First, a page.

Looting Versailles

Looting Versailles
My first book of poems, just released by Alabaster Leaves Publishing

Wednesday, January 15, 2014

Quick addition to the "falling in love" post

“The opposite of love is not hate, it's indifference. The opposite of art is not ugliness, it's indifference. The opposite of faith is not heresy, it's indifference. And the opposite of life is not death, it's indifference.”

This is a great Elie Wiesel quote (first heard by me in a Lumineers song). I think if one is viewing art in a form they aren't accustomed to - i.e. almost everybody's experience reading poetry, even some people who write it - then the best way to gauge whether it's "good" or not is 1) how much it "grabs" you (catches your attention and holds it), or, the other end of the spectrum, 2) how much it leaves you indifferent to it, that is, how little your mind returns to it, or how quickly it discards the sensory data (information, art object) and moves on to something different. 

So my advice to novice audience-members of any art form is - just go with the flow; experience the art. If you can't escape it afterward, if it resides in your mind after you're no longer viewing it, it's 'subjectively' (you being the subject) "good"; if you forget about it, it was "bad." 

What irks me is hearing other poetry writers / readers laud every poem they see...not EVERY poem they see, not the poems people they know have written, but the poems on websites or in books or journals, because they assume some authority has deemed it a "good poem" and that they, the readers, aren't good enough yet to tell what is good on their own. It took me a couple years to learn there is no such thing as an objectively good poem; the poems that live on are considered "good" by a vocal and powerful few, and then are accepted as good by the unwitting or naive majority (namely college students or retirees). Fortunately, if you stay with poetry, you'll see some of these vocal and powerful few were actually right, or their tastes agree with yours (I often find myself agreeing with Bloom on matters of aesthetics; if I were a critic I'd champion Crane, Stevens, Ashbery and Dickinson, too), but first you have to stop thinking everything is great. Poetry is like TV, Hollywood movies, pop music - 99.9% of it is CRAP. (See Sturgeon's Law.)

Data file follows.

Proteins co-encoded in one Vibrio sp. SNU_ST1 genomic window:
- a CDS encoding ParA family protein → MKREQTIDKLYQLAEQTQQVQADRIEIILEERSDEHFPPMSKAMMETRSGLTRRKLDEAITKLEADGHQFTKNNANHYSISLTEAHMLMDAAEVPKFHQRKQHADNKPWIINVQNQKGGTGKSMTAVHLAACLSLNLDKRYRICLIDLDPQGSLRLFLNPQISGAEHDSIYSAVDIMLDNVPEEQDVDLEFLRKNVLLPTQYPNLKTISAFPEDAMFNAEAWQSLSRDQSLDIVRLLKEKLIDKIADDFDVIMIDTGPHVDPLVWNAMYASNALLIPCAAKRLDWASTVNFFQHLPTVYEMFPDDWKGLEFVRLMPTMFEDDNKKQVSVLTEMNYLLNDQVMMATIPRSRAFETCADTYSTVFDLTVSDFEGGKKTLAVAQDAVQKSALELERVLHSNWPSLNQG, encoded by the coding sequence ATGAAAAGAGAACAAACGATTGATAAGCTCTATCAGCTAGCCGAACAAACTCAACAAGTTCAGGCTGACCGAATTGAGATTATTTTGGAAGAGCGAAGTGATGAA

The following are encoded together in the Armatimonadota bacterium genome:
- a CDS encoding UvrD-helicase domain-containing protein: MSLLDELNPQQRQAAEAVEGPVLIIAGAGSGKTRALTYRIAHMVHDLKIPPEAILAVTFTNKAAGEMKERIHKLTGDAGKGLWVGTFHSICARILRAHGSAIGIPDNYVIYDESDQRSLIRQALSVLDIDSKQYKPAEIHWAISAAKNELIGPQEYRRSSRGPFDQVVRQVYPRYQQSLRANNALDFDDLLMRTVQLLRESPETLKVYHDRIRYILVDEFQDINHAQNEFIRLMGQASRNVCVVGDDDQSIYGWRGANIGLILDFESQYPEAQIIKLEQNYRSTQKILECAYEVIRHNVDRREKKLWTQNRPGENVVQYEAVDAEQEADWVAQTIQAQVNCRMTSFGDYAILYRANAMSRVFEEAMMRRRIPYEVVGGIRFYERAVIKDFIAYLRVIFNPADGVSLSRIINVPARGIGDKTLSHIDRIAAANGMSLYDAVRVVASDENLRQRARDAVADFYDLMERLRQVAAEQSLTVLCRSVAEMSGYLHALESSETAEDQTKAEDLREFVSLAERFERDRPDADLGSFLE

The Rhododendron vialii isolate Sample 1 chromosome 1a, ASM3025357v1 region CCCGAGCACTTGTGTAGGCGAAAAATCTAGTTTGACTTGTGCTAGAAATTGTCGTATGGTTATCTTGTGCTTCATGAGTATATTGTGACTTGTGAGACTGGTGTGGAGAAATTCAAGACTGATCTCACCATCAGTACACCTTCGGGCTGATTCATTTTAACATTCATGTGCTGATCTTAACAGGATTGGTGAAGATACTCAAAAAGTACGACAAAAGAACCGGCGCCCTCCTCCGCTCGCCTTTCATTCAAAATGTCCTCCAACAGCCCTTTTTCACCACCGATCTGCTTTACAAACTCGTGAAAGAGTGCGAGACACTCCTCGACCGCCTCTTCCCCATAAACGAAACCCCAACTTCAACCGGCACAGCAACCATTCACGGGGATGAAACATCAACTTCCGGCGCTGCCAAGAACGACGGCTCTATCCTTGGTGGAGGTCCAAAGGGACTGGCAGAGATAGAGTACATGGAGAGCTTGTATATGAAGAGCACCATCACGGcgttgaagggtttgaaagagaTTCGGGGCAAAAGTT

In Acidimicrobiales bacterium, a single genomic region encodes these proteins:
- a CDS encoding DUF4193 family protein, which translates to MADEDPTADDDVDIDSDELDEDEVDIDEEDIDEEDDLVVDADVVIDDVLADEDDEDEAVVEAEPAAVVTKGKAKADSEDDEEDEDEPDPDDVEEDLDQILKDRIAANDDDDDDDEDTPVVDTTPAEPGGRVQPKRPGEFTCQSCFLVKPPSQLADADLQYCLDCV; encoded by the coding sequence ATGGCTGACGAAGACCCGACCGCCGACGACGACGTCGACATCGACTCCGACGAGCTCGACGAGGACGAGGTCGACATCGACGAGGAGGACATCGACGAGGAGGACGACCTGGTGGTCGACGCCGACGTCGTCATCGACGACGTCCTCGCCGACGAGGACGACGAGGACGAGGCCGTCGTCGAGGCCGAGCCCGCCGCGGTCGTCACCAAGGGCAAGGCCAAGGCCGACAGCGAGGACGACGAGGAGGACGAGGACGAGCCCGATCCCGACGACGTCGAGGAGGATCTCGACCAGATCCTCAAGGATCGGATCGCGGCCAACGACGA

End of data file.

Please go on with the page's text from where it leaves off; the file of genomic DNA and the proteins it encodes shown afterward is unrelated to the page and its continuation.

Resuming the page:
For me, what's attention grabbing is still what's new, so I think the only critic who's ever remained valuable to me is Pound; fascist, anti-semitic Pound. If you want to know how to read, read http://www.amazon.com/ABC-Reading-New-Directions-Paperbook/dp/0811218937

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